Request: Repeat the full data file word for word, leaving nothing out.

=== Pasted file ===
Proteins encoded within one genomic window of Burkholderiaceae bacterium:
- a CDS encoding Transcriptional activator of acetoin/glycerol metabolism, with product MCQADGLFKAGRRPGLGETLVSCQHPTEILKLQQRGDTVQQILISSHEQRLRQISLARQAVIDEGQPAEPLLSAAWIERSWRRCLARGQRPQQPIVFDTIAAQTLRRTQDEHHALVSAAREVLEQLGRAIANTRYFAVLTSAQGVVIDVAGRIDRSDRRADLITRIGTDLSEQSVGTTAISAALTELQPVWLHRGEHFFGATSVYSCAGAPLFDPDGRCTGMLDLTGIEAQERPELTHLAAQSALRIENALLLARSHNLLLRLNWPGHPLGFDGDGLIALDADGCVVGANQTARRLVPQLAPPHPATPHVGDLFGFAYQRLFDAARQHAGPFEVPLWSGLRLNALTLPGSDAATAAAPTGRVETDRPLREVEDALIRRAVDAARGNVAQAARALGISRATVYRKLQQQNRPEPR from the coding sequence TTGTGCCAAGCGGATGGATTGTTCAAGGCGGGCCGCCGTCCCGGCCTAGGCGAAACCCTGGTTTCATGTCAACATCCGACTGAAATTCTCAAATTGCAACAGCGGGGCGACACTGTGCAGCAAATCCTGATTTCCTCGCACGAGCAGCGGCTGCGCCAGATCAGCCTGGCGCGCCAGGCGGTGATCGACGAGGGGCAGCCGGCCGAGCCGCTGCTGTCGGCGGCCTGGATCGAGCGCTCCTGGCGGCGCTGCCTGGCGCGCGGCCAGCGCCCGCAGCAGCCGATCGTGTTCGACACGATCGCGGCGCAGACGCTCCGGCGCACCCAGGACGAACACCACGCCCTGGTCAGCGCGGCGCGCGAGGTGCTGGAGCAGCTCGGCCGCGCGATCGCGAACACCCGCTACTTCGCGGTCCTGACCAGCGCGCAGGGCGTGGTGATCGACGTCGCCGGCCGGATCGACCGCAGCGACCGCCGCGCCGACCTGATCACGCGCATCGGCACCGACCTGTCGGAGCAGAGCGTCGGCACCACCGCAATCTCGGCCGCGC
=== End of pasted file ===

Proteins encoded within one genomic window of Burkholderiaceae bacterium:
- a CDS encoding Transcriptional activator of acetoin/glycerol metabolism, with product MCQADGLFKAGRRPGLGETLVSCQHPTEILKLQQRGDTVQQILISSHEQRLRQISLARQAVIDEGQPAEPLLSAAWIERSWRRCLARGQRPQQPIVFDTIAAQTLRRTQDEHHALVSAAREVLEQLGRAIANTRYFAVLTSAQGVVIDVAGRIDRSDRRADLITRIGTDLSEQSVGTTAISAALTELQPVWLHRGEHFFGATSVYSCAGAPLFDPDGRCTGMLDLTGIEAQERPELTHLAAQSALRIENALLLARSHNLLLRLNWPGHPLGFDGDGLIALDADGCVVGANQTARRLVPQLAPPHPATPHVGDLFGFAYQRLFDAARQHAGPFEVPLWSGLRLNALTLPGSDAATAAAPTGRVETDRPLREVEDALIRRAVDAARGNVAQAARALGISRATVYRKLQQQNRPEPR from the coding sequence TTGTGCCAAGCGGATGGATTGTTCAAGGCGGGCCGCCGTCCCGGCCTAGGCGAAACCCTGGTTTCATGTCAACATCCGACTGAAATTCTCAAATTGCAACAGCGGGGCGACACTGTGCAGCAAATCCTGATTTCCTCGCACGAGCAGCGGCTGCGCCAGATCAGCCTGGCGCGCCAGGCGGTGATCGACGAGGGGCAGCCGGCCGAGCCGCTGCTGTCGGCGGCCTGGATCGAGCGCTCCTGGCGGCGCTGCCTGGCGCGCGGCCAGCGCCCGCAGCAGCCGATCGTGTTCGACACGATCGCGGCGCAGACGCTCCGGCGCACCCAGGACGAACACCACGCCCTGGTCAGCGCGGCGCGCGAGGTGCTGGAGCAGCTCGGCCGCGCGATCGCGAACACCCGCTACTTCGCGGTCCTGACCAGCGCGCAGGGCGTGGTGATCGACGTCGCCGGCCGGATCGACCGCAGCGACCGCCGCGCCGACCTGATCACGCGCATCGGCACCGACCTGTCGGAGCAGAGCGTCGGCACCACCGCAATCTCGGCCGCGC